OK, so here is the big news everybody has been waiting for! The blog has finally been moved from wordpress to our official site http://thepeel.appstate.edu. It has been a dire struggle venturing through the almost endless sea of complicated php server systems, but our web guru Keegan has finally gotten a system online where everyone on the editorial board can edit and add posts straight onto our .appstate.edu url.
To keep following our blog please go to http://thepeel.appstate.edu/blog. If your worried that you haven’t had enough time to read all of our old posts you have nothing to fear. We also put a link to our old wordpress blog where you can check out all of our past entries!
I realize a lot of my posts are about music, and that is probably not the most ideal thing to be blogging about, since I am a “writer” and my “blog posts” should “be about” things like “writing” and “writing-related activities.” Instead, I’d like to talk about music, again.
In a few minutes, I’m going to leave my apartment and go play a show with the band I was in during high school. We were/are a ska band, or we try to be at least. If you were living under a rock in 1997 and have no idea what I’m talking about, here’s a short history: after World War II, Jamaicans started buying American rhythm and blues records in large numbers and started playing their interpretation of it. Eventually, as the legend goes, the hot Kingston sun was too hot to play guitar at the speed ska required, so the guitarists chilled out and the sound slowed down, eventually becoming reggae.
In the later part of the seventies and the early eighties, British teenagers began discovering the old ska records and started infusing it with punk and New Wave, and this new pseudo-genre became known as Two Tone.
In the early to mid 90s, a similar rediscovery happened in America, especially in Southern California. These new listeners continued to fuse ska with punk, and bands like Reel Big Fish, The Mighty Mighty Bosstones, and Catch 22 exploded in popularity in 1997.
I don’t really remember where I was going with this. I had a point, I promise. Ska has fallen out of favor nowadays, and I have not listened to it very much since graduating high school, but it sure is fun to play.
Hey you guys,
I’ve been sick for the past week and have shirked all responsibility in lieu of laying in bed with a bottle of Nyquil. Not good for productivity, I can now say. Anyways, here is something that is inspiring and for those of you that also happen to be bedridden, its also quite entertaining.
This video shows Bill Fick creating a linocut. For those not familiar, a linocut is “a design is cut into the linoleum surface with a sharp knife, V-shaped chisel or gouge, with the raised (uncarved) areas representing a reversal (mirror image) of the parts to show printed.”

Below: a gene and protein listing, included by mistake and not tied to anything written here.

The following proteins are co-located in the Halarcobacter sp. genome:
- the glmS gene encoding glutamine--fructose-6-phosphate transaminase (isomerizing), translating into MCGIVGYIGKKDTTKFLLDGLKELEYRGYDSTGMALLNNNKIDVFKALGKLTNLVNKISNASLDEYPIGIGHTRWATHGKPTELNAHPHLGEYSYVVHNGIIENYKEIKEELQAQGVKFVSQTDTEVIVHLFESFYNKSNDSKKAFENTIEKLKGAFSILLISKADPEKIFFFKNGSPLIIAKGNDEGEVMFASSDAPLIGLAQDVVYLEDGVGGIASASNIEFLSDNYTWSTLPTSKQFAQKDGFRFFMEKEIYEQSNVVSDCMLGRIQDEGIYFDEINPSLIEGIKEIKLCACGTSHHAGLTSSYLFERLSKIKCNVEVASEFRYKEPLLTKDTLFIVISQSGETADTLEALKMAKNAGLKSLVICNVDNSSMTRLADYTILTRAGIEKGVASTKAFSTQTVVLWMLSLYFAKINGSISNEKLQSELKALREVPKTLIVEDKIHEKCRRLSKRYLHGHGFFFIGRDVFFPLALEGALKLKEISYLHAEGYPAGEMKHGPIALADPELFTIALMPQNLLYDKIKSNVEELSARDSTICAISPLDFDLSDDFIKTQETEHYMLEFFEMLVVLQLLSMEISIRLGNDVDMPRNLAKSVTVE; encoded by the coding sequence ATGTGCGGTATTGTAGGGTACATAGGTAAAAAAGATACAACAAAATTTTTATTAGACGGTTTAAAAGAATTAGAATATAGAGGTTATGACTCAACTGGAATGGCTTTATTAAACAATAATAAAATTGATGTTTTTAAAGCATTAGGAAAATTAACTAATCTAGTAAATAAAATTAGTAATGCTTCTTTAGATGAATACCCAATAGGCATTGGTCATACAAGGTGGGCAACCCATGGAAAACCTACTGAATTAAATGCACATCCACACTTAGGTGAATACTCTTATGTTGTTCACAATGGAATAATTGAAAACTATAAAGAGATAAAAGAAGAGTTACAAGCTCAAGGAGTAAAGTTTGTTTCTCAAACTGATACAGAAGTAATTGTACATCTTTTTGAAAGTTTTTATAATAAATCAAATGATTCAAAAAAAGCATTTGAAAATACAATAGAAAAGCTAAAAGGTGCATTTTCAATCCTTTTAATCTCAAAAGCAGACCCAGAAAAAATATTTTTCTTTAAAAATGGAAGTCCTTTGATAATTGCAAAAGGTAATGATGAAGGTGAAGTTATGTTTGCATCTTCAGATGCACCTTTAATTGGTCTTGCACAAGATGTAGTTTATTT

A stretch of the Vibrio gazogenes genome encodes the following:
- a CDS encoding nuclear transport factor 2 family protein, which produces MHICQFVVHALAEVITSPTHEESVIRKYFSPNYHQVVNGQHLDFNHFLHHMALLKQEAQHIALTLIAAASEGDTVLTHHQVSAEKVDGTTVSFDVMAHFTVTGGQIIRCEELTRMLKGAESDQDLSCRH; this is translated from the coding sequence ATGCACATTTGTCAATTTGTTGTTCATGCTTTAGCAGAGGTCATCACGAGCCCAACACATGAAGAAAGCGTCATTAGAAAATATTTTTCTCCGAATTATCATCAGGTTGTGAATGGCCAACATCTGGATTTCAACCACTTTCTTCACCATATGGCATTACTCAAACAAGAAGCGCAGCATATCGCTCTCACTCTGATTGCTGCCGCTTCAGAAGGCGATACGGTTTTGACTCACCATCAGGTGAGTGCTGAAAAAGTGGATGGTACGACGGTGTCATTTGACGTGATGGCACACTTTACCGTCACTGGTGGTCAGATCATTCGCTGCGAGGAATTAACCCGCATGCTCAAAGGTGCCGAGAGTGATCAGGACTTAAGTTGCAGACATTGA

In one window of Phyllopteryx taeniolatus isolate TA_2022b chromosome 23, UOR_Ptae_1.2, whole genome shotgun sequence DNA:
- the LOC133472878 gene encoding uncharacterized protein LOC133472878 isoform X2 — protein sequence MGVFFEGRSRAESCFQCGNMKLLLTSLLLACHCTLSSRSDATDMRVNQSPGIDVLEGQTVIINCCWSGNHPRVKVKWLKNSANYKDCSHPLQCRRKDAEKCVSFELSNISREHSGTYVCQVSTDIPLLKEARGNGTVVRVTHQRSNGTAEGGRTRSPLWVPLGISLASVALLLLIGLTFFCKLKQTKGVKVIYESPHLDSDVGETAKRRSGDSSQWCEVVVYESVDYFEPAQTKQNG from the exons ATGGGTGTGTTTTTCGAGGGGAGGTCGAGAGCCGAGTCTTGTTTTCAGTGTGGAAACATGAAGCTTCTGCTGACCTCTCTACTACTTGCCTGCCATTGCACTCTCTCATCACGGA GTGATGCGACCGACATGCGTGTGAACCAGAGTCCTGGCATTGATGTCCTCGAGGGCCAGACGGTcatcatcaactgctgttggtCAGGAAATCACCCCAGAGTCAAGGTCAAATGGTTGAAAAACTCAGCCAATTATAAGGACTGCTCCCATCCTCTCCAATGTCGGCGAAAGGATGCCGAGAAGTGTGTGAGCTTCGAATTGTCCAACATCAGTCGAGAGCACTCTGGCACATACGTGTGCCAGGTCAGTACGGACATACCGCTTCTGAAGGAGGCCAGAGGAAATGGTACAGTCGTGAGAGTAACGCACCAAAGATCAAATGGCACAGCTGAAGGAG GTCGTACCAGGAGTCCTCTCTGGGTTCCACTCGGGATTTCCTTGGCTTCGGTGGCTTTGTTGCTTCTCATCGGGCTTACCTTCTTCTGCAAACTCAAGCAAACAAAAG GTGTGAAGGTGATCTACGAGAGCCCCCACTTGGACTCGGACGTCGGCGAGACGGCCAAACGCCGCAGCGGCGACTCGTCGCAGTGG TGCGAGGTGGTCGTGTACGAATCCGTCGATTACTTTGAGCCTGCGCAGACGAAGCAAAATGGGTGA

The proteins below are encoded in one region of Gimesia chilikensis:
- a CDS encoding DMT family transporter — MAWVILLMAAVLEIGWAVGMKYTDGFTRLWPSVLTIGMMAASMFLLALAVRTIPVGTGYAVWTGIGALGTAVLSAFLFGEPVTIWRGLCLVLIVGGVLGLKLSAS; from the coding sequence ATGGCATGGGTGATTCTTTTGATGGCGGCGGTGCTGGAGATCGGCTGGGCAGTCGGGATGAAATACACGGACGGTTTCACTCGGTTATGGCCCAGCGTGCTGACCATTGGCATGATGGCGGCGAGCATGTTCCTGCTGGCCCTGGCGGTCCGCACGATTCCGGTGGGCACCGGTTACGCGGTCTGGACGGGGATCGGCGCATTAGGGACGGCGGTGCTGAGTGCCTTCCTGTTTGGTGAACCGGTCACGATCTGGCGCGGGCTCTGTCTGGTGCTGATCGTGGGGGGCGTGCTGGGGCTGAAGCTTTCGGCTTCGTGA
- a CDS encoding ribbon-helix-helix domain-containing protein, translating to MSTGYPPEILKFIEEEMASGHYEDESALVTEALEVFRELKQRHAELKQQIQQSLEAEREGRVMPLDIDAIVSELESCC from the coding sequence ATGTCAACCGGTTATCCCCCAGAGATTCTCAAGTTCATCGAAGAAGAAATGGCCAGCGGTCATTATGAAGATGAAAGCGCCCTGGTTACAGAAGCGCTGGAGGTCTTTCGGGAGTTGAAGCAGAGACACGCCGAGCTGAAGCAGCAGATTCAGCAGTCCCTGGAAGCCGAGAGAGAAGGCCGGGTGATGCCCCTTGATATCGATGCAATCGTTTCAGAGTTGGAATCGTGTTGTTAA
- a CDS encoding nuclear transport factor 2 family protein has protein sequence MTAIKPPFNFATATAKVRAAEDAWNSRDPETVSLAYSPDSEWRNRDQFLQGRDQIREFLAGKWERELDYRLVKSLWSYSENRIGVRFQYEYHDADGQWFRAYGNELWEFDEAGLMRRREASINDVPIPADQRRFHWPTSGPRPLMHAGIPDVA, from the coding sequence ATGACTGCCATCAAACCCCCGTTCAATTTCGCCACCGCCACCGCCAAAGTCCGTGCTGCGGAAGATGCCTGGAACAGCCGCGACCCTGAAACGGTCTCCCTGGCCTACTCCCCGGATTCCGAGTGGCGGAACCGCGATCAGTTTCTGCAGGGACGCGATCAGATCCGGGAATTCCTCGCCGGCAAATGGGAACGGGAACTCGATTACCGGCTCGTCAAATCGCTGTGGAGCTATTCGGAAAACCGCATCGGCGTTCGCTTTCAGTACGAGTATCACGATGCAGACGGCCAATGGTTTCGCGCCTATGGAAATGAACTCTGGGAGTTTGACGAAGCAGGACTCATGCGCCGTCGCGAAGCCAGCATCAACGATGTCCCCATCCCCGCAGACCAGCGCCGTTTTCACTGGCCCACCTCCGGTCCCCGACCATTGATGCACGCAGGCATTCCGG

Most of us have a web-comic we love to frequent. Come on. Name one. I can name several.
- Dinosaur Comics
- Garfield Minus Garfield
- Penny Arcade
- Cyanide & Happiness
- The Perry Bible Fellowship
These are just a few. They are sometimes nothing more than a short joke. But sometimes web-comics are much, much more. They can tell a story within the art of the comic. One of my absolute favorite comics is Minus. Here is why:
Everyone come out tonight and watch Little Shop of Horrors with The PEEL! Admission is $1, but the first ten to show up get in FREE! The movie will be showing at Greenbriar Theater in the Student Union! See you all there!
I’m in love with photographs that go the extra step. It’s hard for me to like point and shoot photography that gives off a sickly aura of an artist that didn’t think about cropping the image, the exposure setting, did I take a black and white photo with d-max black, does it portray content thats never been seen before, etc. Suffice to say, I have a very critical eye when it comes to reviewing photo submissions.
As photo artists we have to set the mood for our contemporary culture. We need to create photos that show skill and an expertise.
Dan Mountford is a 19 year old Graphic Design student who has the “outside of the viewfinder” mentality. His double exposure photographs are modern and beautiful. There isn’t a point and shoot aura that radiates from them. You may be thinking, “He probably did all of this in photoshop.” You would be completely wrong. Dan creates his double exposure photographs in the dark room. The labor alone of creating these images is astounding!
The next time you’re thinking of going out in nature and taking photos, think to yourself, “What can I do with this photograph that no one else has ever thought of before?”
Enjoying modern art can be frustrating.
Until a couple hundred years ago, fine art was considered more of a methodological craft, based in a romantic but nonetheless technical ability. Celebrated oil paintings certainly required the illumination of a creative mind, but the ability to execute one’s artistic vision required complex knowledge of the canvas, pigment, opacity, perspective, et cetera. Conversely, modern art emphasizes the conceptual, and more often than not, does not rely on these laurels.
And this is great. But it can make you angry, in an envious sort of way. Call it the, “Why Didn’t I Think of That” Effect. Or don’t, because that’s actually a very lengthy title. At any rate, I’d like to call out Holton Rower for inciting this particular brand of resentment in me. Rower works out of Manhattan, where he produces mesmerizing paintings by pouring cup after cup of acrylic paint over a pedestal. He’s probably rich. Enjoy this video of his process, if you possess the serenity.